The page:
Actually, that only applies to the men. The women are mostly saints or whores here. Laura is the good Catholic and angelic love object, and that opening scene between Cruz and Fassbender places the movie in the right context. He is desperately, foolishly, hopelessly in love with her, and everything he does is motivated by his all-consuming obsession to give her a good life. On the flipside, we've got Malkina (Cameron Diaz), Reiner's exotic, scheming, cheetah-obsessed mistress, who lacks any sense of self-reflection or empathy. While Laura gets a loving, intimate fingering from a very present Fassbender, Malkina, in one flashback that we'll all be talking about for years, fucks a car as Bardem watches. (I'm not making this up; it's a scene you could insert into a South Park episode without any extra embellishments.) "You see something like that, it changes you," Reiner says, with a hint of disgust; nevertheless, he's smitten, too. I'd probably be more troubled by the film's treatment of women if it made any pretense to realism, but these are clearly just opposing forces inside the writer's head. And they have a certain power, too. The film never loses focus on the Counselor's love for Laura, and that carries us well through the story's senseless byways and alleyways.

So, what the hell do we make of this movie? I worry that The Counselor is a monster that we created. By "we," I mean not just critics, but all of us who ask that such movies be about more than just the ins and outs of their respective plots. How many times have I said things like, "The movie isn't really about [insert description of ostensible story line] but really about [insert grand philosophical subject here ... the way that men think of fear, or love, or yada yada yada]"? The Counselor calls our bluff, and delivers the subtext on a blood-soaked, star-studded platter. Still, it shows us things - obscene and hilarious, yes, but also just as often harrowing and unforgettable - we never thought we'd see. It's ridiculous, but it has a ragged nobility all its own.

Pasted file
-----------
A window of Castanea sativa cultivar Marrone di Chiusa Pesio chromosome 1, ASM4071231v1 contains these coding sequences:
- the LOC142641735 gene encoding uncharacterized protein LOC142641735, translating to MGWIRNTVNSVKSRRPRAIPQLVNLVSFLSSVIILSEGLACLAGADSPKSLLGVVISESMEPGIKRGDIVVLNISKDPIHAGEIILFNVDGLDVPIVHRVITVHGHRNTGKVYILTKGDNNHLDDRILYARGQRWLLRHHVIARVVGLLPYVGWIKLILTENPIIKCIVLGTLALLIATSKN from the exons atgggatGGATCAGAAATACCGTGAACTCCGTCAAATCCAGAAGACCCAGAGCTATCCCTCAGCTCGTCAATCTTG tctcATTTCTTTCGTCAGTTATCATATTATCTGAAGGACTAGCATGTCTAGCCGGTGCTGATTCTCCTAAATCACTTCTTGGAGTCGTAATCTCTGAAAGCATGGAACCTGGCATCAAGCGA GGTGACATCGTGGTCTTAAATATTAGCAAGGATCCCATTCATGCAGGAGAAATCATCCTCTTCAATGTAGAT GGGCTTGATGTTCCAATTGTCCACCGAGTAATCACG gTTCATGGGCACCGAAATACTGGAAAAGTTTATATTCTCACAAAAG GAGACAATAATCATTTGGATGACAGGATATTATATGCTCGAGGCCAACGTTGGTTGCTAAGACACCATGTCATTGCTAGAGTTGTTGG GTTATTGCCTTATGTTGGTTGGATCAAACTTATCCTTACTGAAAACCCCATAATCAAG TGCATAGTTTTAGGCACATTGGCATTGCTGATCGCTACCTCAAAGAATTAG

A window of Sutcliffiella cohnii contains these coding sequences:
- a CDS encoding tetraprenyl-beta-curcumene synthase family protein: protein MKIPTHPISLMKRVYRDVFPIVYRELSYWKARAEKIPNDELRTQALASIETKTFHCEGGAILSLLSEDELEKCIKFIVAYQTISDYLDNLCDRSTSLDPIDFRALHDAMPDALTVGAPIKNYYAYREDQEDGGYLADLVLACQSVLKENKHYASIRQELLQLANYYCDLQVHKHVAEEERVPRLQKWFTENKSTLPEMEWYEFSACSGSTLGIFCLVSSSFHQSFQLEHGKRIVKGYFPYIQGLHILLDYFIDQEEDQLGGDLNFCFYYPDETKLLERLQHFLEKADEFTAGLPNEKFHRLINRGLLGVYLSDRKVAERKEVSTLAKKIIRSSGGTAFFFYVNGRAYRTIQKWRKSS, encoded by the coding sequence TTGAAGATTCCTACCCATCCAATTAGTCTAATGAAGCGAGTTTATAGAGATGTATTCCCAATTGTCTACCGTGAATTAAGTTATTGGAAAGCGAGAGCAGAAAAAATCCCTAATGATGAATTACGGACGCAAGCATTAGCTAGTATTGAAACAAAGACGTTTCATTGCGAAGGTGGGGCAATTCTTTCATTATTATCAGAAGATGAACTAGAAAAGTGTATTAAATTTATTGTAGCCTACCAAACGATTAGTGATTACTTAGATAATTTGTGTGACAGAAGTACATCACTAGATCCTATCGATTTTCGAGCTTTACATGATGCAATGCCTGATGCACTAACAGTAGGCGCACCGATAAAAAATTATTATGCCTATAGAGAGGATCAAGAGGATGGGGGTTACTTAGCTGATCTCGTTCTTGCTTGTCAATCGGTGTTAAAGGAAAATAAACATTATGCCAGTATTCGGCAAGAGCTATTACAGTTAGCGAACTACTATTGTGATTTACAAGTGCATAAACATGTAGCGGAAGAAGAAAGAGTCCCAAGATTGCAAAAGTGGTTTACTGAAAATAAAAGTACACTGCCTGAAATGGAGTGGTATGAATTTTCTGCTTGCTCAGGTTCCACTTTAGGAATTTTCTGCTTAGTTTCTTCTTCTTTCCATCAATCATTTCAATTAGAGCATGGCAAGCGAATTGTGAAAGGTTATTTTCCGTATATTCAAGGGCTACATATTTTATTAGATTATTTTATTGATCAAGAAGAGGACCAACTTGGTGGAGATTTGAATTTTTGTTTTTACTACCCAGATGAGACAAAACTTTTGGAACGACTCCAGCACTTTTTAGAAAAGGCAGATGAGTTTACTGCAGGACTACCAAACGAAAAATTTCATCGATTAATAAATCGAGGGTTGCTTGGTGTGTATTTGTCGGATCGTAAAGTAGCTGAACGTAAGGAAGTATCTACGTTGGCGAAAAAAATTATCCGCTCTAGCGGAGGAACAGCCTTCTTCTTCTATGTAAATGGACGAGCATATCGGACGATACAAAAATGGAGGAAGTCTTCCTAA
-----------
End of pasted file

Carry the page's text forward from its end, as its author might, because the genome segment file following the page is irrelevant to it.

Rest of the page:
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You know you're watching a film noir when the main character is presented with two choices and never picks the right one. Of course, if people in movies did the right thing, made the correct, morally responsible decisions and acted like good, upstanding citizens, we wouldn't have a movie.

In Ridley Scott's The Counselor, Michael Fassbender stars in the title role of a well-connected lawyer who is about to participate in a highly illegal operation. Referred to affectionately and ironically by everyone he encounters as "counselor," Fassbender's shark in a suit contemplates partaking in a drug-running scheme, a first-time bid at high crime and an attempt to raise funds for a club he co-owns. He's also deeply in love with Laura, played so delightfully by Penelope Cruz, and the audience fully grasps how the weight of his bad decision hinders his healthy relationship.